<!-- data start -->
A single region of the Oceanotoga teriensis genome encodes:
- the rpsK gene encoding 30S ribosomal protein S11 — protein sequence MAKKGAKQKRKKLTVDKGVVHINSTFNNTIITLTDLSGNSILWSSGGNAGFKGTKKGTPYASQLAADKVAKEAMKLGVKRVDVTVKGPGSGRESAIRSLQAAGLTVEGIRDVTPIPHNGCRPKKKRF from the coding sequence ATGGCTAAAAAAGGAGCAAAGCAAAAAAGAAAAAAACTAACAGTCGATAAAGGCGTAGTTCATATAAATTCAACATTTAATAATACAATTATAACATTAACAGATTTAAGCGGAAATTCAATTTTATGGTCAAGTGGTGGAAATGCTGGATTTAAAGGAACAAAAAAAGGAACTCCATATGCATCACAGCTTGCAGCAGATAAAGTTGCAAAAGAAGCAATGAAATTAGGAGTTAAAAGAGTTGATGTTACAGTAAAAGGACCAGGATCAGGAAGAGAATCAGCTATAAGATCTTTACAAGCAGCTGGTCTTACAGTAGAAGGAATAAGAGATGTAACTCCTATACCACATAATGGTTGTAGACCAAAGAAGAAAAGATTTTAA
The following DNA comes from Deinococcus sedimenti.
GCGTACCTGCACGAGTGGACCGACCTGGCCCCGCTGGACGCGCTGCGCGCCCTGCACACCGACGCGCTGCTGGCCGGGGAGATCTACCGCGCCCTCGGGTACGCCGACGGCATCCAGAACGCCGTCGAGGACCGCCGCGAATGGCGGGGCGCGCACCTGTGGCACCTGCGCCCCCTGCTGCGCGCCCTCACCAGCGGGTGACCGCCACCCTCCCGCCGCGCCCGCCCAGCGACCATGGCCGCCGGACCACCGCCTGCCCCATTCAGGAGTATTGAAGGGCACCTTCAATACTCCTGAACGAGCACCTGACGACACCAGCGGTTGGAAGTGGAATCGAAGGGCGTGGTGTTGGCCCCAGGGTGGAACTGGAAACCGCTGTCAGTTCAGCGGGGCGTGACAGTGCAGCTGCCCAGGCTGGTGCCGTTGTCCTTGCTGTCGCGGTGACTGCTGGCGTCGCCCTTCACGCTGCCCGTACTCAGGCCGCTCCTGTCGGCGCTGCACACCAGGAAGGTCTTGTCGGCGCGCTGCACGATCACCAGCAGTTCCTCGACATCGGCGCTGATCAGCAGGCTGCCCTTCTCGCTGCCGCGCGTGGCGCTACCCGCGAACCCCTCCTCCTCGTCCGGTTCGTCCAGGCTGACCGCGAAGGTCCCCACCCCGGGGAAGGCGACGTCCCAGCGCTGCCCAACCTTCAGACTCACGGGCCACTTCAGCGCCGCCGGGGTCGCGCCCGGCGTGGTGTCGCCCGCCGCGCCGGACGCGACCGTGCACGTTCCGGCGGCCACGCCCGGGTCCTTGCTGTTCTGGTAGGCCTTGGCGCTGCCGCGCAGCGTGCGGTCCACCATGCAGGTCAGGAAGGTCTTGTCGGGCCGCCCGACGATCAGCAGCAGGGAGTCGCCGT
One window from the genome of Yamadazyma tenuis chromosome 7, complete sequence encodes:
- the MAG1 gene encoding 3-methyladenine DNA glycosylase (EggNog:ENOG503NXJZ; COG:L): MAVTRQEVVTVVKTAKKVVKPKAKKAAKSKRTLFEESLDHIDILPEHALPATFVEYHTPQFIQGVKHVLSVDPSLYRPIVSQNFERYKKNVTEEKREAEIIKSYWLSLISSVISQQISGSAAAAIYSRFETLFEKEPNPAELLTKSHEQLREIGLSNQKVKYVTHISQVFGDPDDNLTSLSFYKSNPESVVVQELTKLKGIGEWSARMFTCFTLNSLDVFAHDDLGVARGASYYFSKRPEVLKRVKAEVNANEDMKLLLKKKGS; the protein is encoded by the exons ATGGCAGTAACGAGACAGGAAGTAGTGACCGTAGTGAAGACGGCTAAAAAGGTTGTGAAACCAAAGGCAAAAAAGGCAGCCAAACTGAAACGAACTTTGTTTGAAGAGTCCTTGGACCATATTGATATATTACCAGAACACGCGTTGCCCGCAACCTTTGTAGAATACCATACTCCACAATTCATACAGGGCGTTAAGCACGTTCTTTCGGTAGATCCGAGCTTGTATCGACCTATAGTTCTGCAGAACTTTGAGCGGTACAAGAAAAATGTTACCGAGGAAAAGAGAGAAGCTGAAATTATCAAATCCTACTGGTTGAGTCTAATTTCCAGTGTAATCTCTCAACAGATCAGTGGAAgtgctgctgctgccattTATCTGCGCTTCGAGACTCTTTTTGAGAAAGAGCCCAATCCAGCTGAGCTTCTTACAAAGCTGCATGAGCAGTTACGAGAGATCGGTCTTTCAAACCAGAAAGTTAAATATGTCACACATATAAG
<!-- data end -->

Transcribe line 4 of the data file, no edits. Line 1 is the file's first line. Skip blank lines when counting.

GCGTACCTGCACGAGTGGACCGACCTGGCCCCGCTGGACGCGCTGCGCGCCCTGCACACCGACGCGCTGCTGGCCGGGGAGATCTACCGCGCCCTCGGGTACGCCGACGGCATCCAGAACGCCGTCGAGGACCGCCGCGAATGGCGGGGCGCGCACCTGTGGCACCTGCGCCCCCTGCTGCGCGCCCTCACCAGCGGGTGACCGCCACCCTCCCGCCGCGCCCGCCCAGCGACCATGGCCGCCGGACCACCGCCTGCCCCATTCAGGAGTATTGAAGGGCACCTTCAATACTCCTGAACGAGCACCTGACGACACCAGCGGTTGGAAGTGGAATCGAAGGGCGTGGTGTTGGCCCCAGGGTGGAACTGGAAACCGCTGTCAGTTCAGCGGGGCGTGACAGTGCAGCTGCCCAGGCTGGTGCCGTTGTCCTTGCTGTCGCGGTGACTGCTGGCGTCGCCCTTCACGCTGCCCGTACTCAGGCCGCTCCTGTCGGCGCTGCACACCAGGAAGGTCTTGTCGGCGCGCTGCACGATCACCAGCAGTTCCTCGACATCGGCGCTGATCAGCAGGCTGCCCTTCTCGCTGCCGCGCGTGGCGCTACCCGCGAACCCCTCCTCCTCGTCCGGTTCGTCCAGGCTGACCGCGAAGGTCCCCACCCCGGGGAAGGCGACGTCCCAGCGCTGCCCAACCTTCAGACTCACGGGCCACTTCAGCGCCGCCGGGGTCGCGCCCGGCGTGGTGTCGCCCGCCGCGCCGGACGCGACCGTGCACGTTCCGGCGGCCACGCCCGGGTCCTTGCTGTTCTGGTAGGCCTTGGCGCTGCCGCGCAGCGTGCGGTCCACCATGCAGGTCAGGAAGGTCTTGTCGGGCCGCCCGACGATCAGCAGCAGGGAGTCGCCGT